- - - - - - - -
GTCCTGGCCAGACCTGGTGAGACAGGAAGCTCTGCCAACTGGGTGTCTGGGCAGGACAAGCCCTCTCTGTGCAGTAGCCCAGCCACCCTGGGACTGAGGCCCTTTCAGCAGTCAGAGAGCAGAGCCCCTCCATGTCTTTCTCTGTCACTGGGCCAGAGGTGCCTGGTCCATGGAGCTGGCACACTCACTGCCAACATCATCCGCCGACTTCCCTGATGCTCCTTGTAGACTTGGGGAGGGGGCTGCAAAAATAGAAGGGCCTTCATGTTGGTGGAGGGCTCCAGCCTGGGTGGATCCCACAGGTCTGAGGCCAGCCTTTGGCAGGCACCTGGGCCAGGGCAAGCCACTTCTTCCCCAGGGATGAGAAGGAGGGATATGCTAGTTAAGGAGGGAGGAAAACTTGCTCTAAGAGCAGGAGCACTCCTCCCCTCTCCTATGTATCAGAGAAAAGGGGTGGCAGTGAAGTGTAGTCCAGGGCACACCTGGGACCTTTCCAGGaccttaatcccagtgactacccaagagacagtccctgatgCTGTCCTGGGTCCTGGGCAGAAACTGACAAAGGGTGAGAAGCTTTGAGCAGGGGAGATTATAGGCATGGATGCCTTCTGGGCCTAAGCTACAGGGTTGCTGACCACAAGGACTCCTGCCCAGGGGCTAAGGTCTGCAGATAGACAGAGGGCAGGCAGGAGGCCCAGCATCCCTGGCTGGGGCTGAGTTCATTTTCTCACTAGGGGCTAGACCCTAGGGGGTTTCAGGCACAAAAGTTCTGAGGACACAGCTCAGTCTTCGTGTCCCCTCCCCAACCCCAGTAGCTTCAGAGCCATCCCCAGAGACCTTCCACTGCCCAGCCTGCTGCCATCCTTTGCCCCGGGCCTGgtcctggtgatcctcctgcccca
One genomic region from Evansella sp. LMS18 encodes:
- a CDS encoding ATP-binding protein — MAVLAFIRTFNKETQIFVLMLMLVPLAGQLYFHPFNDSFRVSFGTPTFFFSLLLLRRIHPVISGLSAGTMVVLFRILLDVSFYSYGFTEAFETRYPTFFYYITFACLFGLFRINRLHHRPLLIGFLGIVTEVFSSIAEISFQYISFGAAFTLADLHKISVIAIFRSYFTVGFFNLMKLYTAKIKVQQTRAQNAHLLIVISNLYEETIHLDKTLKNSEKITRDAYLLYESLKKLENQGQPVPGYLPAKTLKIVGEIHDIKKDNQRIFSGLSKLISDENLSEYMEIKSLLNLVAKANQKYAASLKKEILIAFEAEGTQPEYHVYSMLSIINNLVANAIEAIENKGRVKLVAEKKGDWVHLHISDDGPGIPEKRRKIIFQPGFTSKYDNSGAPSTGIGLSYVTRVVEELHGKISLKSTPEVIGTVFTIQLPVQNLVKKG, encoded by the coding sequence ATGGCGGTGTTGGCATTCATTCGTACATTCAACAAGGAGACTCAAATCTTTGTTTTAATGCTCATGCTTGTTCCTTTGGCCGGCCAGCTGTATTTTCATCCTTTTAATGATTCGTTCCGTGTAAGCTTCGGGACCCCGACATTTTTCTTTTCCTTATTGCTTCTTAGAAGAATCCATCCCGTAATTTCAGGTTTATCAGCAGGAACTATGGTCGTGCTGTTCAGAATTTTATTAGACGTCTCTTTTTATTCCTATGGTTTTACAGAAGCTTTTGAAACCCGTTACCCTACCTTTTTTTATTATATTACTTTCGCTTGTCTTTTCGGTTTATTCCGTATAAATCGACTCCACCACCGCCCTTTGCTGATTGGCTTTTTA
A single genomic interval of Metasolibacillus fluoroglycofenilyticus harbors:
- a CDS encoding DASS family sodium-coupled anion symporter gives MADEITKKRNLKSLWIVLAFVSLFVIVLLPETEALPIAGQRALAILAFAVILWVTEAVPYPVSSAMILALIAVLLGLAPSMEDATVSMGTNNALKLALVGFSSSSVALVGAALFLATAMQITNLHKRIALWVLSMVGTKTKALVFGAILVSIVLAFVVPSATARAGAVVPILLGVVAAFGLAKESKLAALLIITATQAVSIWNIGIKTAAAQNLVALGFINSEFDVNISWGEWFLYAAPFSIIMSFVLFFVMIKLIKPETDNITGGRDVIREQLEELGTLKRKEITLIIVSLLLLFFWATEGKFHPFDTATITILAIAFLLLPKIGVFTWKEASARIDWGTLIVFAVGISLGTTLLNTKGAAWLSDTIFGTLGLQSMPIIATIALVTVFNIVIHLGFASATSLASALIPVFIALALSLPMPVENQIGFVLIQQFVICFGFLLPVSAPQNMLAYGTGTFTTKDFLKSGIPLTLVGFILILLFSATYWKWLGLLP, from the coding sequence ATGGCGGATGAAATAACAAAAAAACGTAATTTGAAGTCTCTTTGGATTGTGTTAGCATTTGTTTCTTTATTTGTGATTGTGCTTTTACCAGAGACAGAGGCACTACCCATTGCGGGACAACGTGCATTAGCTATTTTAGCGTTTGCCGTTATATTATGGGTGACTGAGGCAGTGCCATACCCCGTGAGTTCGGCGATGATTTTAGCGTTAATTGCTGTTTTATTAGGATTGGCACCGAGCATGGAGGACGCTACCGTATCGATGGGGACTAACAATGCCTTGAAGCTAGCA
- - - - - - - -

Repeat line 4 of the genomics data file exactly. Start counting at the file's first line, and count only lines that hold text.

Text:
A single genomic interval of Metasolibacillus fluoroglycofenilyticus harbors: